I’m surprised anyone could think otherwise, we’re talking about maybe 1% of people in San Francisco who really have vivid memories of those ancient days in NY. Sports franchises aren’t like McDonald’s, they all have a unique connection to those communities.

    • jkcalhoun - Jan 20, 2011 at 4:11 PM

      you only have a tiny number of senior citizens who were transplants from New York

      You assume that only by personal association with an older fan, probably in the city the franchise operated in, can younger people make connections to the past of a sports franchise. No doubt it always helps to know someone who was there when something interesting happened, as a direct recounting of a compelling story straight out of memory is of course itself a memorable event. But the pushback you’re getting from me and other posters here is all about whether other avenues for making strong connections to the past are available.

      And there are. People read. Younger generations of Dodgers fans, for example, have Roger Khan and Doris Kearns Goodwin as well as others and can gain through their writing a knowledge and appreciation of those older times in a place they may have never seen. Don’t tell me it’s not impossible to celebrate the lives and careers of Robinson, Snider, Campanella, Reese, Furillo, Hodges and others unless “you were there” — the last I checked, The Boys of Summer has sold more than 3 million copies, and not all in Brooklyn, either. Something’s striking a chord with somebody, no?

      Of course it’s a minority of today’s fans who read such authors; my points is only that such authors are readily available and connections to the past can be made through them.

      Giants fans, since we’re talking mostly about them, also have a group of excellent authors they can turn to, including Charles Einstein and recently joined by James S. Hirsch with his biography of Mays published just last year. That book does a great job of bridging Mays’ New York years and his San Francisco years, so if Giants fans felt no connection to the New York Giants before, they’d be able to get started on making one by reading that book. (And, I have to add, there are 50 separate index entries in that book alone for Monte Irvin.)

      Of course reading isn’t the only way to make connections. People also go to the ballpark and watch television, and if the franchise highlights its past with pre-game events and in-game video presentations as the Giants often do, people can also make connections with the past in that way.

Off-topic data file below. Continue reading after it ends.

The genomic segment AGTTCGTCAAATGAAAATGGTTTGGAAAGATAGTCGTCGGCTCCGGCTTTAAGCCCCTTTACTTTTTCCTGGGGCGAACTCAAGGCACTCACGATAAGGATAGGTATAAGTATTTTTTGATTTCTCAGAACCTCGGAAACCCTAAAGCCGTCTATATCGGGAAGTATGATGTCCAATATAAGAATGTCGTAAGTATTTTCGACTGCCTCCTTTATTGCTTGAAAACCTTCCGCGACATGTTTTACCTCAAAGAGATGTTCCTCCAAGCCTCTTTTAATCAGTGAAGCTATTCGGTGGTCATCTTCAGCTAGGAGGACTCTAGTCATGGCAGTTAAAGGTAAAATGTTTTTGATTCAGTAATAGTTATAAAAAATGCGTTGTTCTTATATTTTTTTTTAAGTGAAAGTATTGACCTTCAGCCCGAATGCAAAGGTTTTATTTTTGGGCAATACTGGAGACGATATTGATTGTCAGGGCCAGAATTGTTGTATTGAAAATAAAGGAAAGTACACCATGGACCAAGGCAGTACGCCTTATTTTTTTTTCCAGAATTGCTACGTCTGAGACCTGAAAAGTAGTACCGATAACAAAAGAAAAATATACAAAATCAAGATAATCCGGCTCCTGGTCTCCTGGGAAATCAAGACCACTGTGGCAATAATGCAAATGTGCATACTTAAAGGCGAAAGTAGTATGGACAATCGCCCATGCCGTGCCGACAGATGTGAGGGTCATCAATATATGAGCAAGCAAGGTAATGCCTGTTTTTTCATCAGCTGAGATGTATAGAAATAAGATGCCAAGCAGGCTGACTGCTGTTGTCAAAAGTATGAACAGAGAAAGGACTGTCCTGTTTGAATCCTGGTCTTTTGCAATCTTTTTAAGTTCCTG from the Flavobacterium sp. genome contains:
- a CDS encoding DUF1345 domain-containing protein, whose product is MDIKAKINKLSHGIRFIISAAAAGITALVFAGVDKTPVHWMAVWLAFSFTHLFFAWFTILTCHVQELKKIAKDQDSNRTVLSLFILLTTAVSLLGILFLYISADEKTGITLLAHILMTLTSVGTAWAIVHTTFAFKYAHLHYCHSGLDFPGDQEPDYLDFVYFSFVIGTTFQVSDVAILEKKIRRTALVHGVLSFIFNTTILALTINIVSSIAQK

So, I can accept that your opinion on this matter can’t be swayed. Just be aware: knowledgeable and passionate people, all over the country, fans of nearly any franchise, will disagree with you. Maybe the problem is that your franchise has hardly any baseball past to commemorate?

      Shall we talk instead about whether it’s possible for any of us to feel a connection with the people who fought the Civil War, even if we don’t live in Antietam or Gettysburg or anywhere else a great battle was fought? Because that’s nonsense too. People are people; they tend to relate well to other people, as long as information can be passed from one to another by any means available and there are no prejudices to interfere.

  9. florida76 - Jan 22, 2011 at 1:15 PM

    Yes, it’s possible for fans of the overall Giants to learn about the overall history of that franchise other than from older generations. No doubt you have people in Portugal who can learn from books and other media about the overall Giants franchise. And yes, with the information available today anyone can learn about anything. Willie Mays isn’t part of this discussion, since he played numerous years in San Francisco. Bill Mazeroski and Bobby Thomson launched historic home runs, but Maz was far better known in Pittsburgh even before his HOF induction. Why, especially when Maz wasn’t a factor in the early 70s? Even in the 60s, Clemente and Stargell were the major offensive forces for those teams.

    The connection is real, and can never be the same if your team has relocated. No truly, objective, knowledgeable baseball person could possibly disagree with that statement. I’m right, the pushback I’m getting is from people who think I’m criticizing the San Francisco Giants, and that’s not what I’m doing, just stating the obvious. There’s a clear reason why sports franchises have the name of the city before the name, it’s done to represent the city. Fans of these current Giants simply can’t have the same connection to their current world champs as the ’54 Giants. When a team leaves a city, it’s like a divorce, that’s exactly why these events are so emotional.

    All of the peripheral stuff the San Francisco Giants may do to honor the New York Giants will be greeted with interest, and polite applause, in the stadium, but that’s it. When I talk about the fans from a city(or the nearby area), that includes fans of all ages and knowledge levels. Any poll or test would reflect the obvious, fans with franchises entrenched over time would significantly score better those fans from a transplanted franchise. Tigers fans in the Detroit area have a far greater recall of Hank Greenburg and Ty Cobb versus Giants fans in San Fran of Monte Irvin and Christy Mattewson. Why? Because the Detroit area has the incredible advantage of having that franchise in the same area all this time. Meanwhile, it’s been more than half a century since the Giants played in SF.

    Guess what, the LA Dodgers are in the same boat as the Giants! While more of those 1950s Dodgers are better known than the 1950s Giants, the disconnection still exists.